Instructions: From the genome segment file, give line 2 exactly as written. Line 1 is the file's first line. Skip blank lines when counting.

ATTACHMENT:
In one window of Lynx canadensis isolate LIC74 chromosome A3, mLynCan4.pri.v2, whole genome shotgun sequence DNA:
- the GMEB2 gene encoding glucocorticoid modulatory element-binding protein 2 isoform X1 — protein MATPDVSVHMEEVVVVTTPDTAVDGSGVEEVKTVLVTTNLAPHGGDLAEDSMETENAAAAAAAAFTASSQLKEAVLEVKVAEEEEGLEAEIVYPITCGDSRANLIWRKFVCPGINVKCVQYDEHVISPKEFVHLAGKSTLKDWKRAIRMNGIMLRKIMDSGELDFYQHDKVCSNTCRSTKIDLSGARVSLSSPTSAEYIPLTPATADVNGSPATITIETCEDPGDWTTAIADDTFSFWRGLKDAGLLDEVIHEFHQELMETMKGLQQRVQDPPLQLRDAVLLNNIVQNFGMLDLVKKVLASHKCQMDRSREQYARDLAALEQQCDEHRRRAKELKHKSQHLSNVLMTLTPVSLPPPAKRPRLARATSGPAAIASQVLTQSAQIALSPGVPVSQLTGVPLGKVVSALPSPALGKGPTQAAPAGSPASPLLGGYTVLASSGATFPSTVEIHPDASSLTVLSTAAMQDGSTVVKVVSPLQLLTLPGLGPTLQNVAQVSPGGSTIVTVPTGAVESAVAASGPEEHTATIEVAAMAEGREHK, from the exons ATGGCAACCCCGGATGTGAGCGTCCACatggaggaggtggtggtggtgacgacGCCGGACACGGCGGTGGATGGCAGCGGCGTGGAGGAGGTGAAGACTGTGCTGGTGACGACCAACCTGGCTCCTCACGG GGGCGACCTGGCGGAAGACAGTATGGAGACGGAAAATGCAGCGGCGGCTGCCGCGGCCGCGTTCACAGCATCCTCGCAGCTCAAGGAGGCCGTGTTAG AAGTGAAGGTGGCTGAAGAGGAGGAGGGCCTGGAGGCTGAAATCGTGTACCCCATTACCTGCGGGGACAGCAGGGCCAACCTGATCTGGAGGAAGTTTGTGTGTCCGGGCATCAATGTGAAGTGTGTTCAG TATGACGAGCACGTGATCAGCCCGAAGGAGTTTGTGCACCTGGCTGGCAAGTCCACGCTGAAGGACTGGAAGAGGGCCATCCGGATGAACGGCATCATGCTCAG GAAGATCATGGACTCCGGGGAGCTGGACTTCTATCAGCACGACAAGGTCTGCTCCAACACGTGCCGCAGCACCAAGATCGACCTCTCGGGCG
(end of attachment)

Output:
- the GMEB2 gene encoding glucocorticoid modulatory element-binding protein 2 isoform X1 — protein MATPDVSVHMEEVVVVTTPDTAVDGSGVEEVKTVLVTTNLAPHGGDLAEDSMETENAAAAAAAAFTASSQLKEAVLEVKVAEEEEGLEAEIVYPITCGDSRANLIWRKFVCPGINVKCVQYDEHVISPKEFVHLAGKSTLKDWKRAIRMNGIMLRKIMDSGELDFYQHDKVCSNTCRSTKIDLSGARVSLSSPTSAEYIPLTPATADVNGSPATITIETCEDPGDWTTAIADDTFSFWRGLKDAGLLDEVIHEFHQELMETMKGLQQRVQDPPLQLRDAVLLNNIVQNFGMLDLVKKVLASHKCQMDRSREQYARDLAALEQQCDEHRRRAKELKHKSQHLSNVLMTLTPVSLPPPAKRPRLARATSGPAAIASQVLTQSAQIALSPGVPVSQLTGVPLGKVVSALPSPALGKGPTQAAPAGSPASPLLGGYTVLASSGATFPSTVEIHPDASSLTVLSTAAMQDGSTVVKVVSPLQLLTLPGLGPTLQNVAQVSPGGSTIVTVPTGAVESAVAASGPEEHTATIEVAAMAEGREHK, from the exons ATGGCAACCCCGGATGTGAGCGTCCACatggaggaggtggtggtggtgacgacGCCGGACACGGCGGTGGATGGCAGCGGCGTGGAGGAGGTGAAGACTGTGCTGGTGACGACCAACCTGGCTCCTCACGG GGGCGACCTGGCGGAAGACAGTATGGAGACGGAAAATGCAGCGGCGGCTGCCGCGGCCGCGTTCACAGCATCCTCGCAGCTCAAGGAGGCCGTGTTAG AAGTGAAGGTGGCTGAAGAGGAGGAGGGCCTGGAGGCTGAAATCGTGTACCCCATTACCTGCGGGGACAGCAGGGCCAACCTGATCTGGAGGAAGTTTGTGTGTCCGGGCATCAATGTGAAGTGTGTTCAG TATGACGAGCACGTGATCAGCCCGAAGGAGTTTGTGCACCTGGCTGGCAAGTCCACGCTGAAGGACTGGAAGAGGGCCATCCGGATGAACGGCATCATGCTCAG GAAGATCATGGACTCCGGGGAGCTGGACTTCTATCAGCACGACAAGGTCTGCTCCAACACGTGCCGCAGCACCAAGATCGACCTCTCGGGCG